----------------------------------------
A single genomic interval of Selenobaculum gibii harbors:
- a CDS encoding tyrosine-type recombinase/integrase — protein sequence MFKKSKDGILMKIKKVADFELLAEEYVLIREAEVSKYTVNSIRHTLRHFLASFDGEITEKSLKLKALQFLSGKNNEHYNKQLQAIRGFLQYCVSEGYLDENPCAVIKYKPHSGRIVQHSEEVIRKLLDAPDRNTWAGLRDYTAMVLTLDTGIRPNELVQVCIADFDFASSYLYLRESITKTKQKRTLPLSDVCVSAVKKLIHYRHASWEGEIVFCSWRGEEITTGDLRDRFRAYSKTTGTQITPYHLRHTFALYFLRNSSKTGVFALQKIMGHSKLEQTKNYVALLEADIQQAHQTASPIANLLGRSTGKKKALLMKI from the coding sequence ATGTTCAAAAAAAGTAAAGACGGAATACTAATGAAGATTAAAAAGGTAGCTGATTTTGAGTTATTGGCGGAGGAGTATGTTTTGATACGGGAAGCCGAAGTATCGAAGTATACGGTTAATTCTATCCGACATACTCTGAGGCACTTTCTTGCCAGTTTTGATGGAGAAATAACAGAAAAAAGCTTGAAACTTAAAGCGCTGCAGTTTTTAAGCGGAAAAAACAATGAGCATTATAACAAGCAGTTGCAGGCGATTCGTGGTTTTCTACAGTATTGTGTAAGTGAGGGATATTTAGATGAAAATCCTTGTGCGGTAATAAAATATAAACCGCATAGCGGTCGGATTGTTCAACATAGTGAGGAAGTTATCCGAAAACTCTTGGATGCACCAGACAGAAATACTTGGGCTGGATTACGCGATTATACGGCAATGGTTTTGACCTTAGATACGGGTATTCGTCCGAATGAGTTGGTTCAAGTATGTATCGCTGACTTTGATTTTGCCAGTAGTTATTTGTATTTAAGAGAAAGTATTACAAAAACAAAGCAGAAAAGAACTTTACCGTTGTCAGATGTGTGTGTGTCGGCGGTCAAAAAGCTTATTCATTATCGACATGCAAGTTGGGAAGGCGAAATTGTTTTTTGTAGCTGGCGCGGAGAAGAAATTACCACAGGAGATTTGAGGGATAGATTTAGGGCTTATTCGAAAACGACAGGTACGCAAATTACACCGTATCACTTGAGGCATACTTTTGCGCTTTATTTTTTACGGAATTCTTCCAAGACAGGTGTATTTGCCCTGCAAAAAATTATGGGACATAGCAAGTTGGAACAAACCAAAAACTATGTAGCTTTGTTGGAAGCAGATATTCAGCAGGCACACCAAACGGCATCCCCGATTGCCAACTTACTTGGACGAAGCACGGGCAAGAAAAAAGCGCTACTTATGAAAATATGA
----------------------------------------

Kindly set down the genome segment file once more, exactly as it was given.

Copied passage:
A single genomic interval of Selenobaculum gibii harbors:
- a CDS encoding tyrosine-type recombinase/integrase — protein sequence MFKKSKDGILMKIKKVADFELLAEEYVLIREAEVSKYTVNSIRHTLRHFLASFDGEITEKSLKLKALQFLSGKNNEHYNKQLQAIRGFLQYCVSEGYLDENPCAVIKYKPHSGRIVQHSEEVIRKLLDAPDRNTWAGLRDYTAMVLTLDTGIRPNELVQVCIADFDFASSYLYLRESITKTKQKRTLPLSDVCVSAVKKLIHYRHASWEGEIVFCSWRGEEITTGDLRDRFRAYSKTTGTQITPYHLRHTFALYFLRNSSKTGVFALQKIMGHSKLEQTKNYVALLEADIQQAHQTASPIANLLGRSTGKKKALLMKI from the coding sequence ATGTTCAAAAAAAGTAAAGACGGAATACTAATGAAGATTAAAAAGGTAGCTGATTTTGAGTTATTGGCGGAGGAGTATGTTTTGATACGGGAAGCCGAAGTATCGAAGTATACGGTTAATTCTATCCGACATACTCTGAGGCACTTTCTTGCCAGTTTTGATGGAGAAATAACAGAAAAAAGCTTGAAACTTAAAGCGCTGCAGTTTTTAAGCGGAAAAAACAATGAGCATTATAACAAGCAGTTGCAGGCGATTCGTGGTTTTCTACAGTATTGTGTAAGTGAGGGATATTTAGATGAAAATCCTTGTGCGGTAATAAAATATAAACCGCATAGCGGTCGGATTGTTCAACATAGTGAGGAAGTTATCCGAAAACTCTTGGATGCACCAGACAGAAATACTTGGGCTGGATTACGCGATTATACGGCAATGGTTTTGACCTTAGATACGGGTATTCGTCCGAATGAGTTGGTTCAAGTATGTATCGCTGACTTTGATTTTGCCAGTAGTTATTTGTATTTAAGAGAAAGTATTACAAAAACAAAGCAGAAAAGAACTTTACCGTTGTCAGATGTGTGTGTGTCGGCGGTCAAAAAGCTTATTCATTATCGACATGCAAGTTGGGAAGGCGAAATTGTTTTTTGTAGCTGGCGCGGAGAAGAAATTACCACAGGAGATTTGAGGGATAGATTTAGGGCTTATTCGAAAACGACAGGTACGCAAATTACACCGTATCACTTGAGGCATACTTTTGCGCTTTATTTTTTACGGAATTCTTCCAAGACAGGTGTATTTGCCCTGCAAAAAATTATGGGACATAGCAAGTTGGAACAAACCAAAAACTATGTAGCTTTGTTGGAAGCAGATATTCAGCAGGCACACCAAACGGCATCCCCGATTGCCAACTTACTTGGACGAAGCACGGGCAAGAAAAAAGCGCTACTTATGAAAATATGA